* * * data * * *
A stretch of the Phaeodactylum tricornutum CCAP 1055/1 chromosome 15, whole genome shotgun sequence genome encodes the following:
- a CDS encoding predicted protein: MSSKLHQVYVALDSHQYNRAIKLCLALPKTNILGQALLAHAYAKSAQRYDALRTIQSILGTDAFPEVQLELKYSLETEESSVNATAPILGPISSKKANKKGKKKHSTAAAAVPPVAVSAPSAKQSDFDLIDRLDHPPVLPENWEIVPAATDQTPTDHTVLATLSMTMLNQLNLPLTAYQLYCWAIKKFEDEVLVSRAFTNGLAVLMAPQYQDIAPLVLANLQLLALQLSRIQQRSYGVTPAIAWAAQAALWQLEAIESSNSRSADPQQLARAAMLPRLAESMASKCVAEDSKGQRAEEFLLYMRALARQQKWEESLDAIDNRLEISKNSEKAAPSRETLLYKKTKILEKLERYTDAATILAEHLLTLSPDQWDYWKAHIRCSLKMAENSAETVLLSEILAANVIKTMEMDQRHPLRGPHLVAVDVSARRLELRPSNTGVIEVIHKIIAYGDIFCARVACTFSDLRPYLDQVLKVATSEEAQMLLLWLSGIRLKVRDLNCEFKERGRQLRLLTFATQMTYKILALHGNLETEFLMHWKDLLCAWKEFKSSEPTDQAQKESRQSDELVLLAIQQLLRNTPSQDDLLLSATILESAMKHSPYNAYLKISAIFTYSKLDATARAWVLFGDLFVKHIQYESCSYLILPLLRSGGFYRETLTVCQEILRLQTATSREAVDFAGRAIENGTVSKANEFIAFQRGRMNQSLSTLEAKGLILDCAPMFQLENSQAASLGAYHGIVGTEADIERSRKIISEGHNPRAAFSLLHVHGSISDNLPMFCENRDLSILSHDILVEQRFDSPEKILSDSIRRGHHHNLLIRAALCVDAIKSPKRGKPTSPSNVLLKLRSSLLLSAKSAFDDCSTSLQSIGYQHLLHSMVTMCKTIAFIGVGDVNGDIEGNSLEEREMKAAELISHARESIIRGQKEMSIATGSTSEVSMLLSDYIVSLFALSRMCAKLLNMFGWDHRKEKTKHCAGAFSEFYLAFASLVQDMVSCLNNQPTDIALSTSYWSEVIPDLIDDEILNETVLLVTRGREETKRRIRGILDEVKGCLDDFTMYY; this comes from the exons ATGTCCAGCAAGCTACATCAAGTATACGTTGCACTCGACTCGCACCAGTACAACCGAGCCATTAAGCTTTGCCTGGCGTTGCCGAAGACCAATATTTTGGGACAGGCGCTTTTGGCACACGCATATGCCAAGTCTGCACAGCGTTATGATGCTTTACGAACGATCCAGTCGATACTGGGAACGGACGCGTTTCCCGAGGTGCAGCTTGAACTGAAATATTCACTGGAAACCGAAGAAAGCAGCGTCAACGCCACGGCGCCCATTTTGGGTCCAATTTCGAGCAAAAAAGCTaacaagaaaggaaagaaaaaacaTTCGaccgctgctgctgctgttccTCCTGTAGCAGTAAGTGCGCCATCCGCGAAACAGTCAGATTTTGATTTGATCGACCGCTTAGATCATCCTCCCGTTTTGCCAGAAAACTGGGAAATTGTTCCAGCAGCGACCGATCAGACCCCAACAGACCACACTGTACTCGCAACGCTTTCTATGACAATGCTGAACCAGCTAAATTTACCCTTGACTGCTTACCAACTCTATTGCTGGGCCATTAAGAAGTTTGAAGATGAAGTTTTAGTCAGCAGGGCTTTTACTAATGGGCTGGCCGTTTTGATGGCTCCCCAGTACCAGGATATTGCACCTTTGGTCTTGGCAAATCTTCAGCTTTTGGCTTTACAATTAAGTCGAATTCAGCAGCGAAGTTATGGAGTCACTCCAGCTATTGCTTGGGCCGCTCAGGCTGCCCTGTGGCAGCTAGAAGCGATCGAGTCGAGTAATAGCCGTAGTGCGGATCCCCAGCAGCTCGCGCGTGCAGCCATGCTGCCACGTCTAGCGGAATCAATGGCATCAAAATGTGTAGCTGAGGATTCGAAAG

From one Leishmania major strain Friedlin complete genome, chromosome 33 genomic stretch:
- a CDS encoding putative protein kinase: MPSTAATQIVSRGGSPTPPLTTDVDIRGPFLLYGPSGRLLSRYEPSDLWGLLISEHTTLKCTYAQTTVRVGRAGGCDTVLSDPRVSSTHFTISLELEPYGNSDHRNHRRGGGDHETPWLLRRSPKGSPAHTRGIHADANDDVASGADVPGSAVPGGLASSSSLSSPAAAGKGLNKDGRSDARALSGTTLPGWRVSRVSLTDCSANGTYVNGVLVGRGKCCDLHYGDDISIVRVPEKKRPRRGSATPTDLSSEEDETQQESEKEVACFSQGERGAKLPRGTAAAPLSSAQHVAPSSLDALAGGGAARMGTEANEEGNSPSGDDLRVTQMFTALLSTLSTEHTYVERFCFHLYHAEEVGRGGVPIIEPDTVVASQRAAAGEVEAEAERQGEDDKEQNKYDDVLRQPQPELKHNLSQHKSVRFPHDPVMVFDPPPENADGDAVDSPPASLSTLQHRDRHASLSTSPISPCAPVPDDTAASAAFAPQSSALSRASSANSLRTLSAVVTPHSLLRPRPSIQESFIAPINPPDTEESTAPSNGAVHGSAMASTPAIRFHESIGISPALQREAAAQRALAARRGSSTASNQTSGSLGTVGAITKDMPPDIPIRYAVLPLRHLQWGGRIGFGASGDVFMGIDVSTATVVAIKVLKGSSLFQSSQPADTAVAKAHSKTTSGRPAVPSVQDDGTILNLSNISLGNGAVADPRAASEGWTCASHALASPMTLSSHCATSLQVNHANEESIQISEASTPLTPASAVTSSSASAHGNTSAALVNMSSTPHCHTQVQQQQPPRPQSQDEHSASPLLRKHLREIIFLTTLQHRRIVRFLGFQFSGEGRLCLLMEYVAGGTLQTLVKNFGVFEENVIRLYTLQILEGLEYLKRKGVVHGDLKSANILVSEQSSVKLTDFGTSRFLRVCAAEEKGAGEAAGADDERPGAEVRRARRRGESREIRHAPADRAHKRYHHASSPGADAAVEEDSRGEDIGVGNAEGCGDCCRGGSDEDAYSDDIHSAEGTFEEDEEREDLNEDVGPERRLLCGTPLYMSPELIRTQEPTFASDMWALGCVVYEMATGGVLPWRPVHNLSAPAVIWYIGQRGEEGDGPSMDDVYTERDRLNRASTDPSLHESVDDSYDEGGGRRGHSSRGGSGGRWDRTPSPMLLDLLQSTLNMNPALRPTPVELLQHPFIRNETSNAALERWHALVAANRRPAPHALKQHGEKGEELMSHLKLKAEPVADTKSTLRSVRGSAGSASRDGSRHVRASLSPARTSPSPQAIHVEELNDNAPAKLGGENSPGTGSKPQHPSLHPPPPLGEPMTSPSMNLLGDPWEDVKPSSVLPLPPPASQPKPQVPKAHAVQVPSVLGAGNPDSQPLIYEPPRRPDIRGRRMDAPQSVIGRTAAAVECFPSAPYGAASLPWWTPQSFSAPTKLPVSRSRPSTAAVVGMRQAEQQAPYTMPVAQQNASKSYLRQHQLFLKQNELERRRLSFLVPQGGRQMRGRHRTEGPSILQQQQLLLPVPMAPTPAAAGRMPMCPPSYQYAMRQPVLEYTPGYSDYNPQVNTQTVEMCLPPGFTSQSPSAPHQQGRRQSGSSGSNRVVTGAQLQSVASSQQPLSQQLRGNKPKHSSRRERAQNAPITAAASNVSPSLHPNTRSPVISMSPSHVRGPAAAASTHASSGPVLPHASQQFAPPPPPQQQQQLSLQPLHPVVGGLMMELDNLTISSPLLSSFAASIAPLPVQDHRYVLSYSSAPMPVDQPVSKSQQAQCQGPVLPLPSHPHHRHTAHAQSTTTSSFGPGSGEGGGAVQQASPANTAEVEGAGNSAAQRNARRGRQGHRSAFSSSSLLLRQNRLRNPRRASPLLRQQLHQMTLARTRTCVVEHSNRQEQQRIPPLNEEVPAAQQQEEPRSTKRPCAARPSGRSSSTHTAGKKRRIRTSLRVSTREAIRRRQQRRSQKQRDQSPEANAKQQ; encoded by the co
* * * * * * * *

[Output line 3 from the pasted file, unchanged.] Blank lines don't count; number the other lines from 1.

From one Leishmania major strain Friedlin complete genome, chromosome 33 genomic stretch: